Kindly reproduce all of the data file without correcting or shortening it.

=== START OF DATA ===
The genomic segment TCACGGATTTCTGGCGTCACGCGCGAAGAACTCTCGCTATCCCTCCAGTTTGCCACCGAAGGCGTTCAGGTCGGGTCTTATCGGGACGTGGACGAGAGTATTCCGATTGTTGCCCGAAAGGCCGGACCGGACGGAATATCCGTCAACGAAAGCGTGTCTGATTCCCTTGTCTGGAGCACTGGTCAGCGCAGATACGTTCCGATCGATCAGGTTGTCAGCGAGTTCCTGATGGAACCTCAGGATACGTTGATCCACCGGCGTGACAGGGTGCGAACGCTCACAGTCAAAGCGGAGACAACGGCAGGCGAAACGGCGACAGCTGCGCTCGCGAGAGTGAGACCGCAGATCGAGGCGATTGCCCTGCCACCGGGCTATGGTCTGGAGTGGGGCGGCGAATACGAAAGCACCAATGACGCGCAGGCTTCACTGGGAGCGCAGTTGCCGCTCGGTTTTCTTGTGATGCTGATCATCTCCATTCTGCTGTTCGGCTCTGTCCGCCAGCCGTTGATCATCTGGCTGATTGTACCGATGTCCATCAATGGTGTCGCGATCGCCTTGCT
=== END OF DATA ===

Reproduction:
The genomic segment TCACGGATTTCTGGCGTCACGCGCGAAGAACTCTCGCTATCCCTCCAGTTTGCCACCGAAGGCGTTCAGGTCGGGTCTTATCGGGACGTGGACGAGAGTATTCCGATTGTTGCCCGAAAGGCCGGACCGGACGGAATATCCGTCAACGAAAGCGTGTCTGATTCCCTTGTCTGGAGCACTGGTCAGCGCAGATACGTTCCGATCGATCAGGTTGTCAGCGAGTTCCTGATGGAACCTCAGGATACGTTGATCCACCGGCGTGACAGGGTGCGAACGCTCACAGTCAAAGCGGAGACAACGGCAGGCGAAACGGCGACAGCTGCGCTCGCGAGAGTGAGACCGCAGATCGAGGCGATTGCCCTGCCACCGGGCTATGGTCTGGAGTGGGGCGGCGAATACGAAAGCACCAATGACGCGCAGGCTTCACTGGGAGCGCAGTTGCCGCTCGGTTTTCTTGTGATGCTGATCATCTCCATTCTGCTGTTCGGCTCTGTCCGCCAGCCGTTGATCATCTGGCTGATTGTACCGATGTCCATCAATGGTGTCGCGATCGCCTTGCT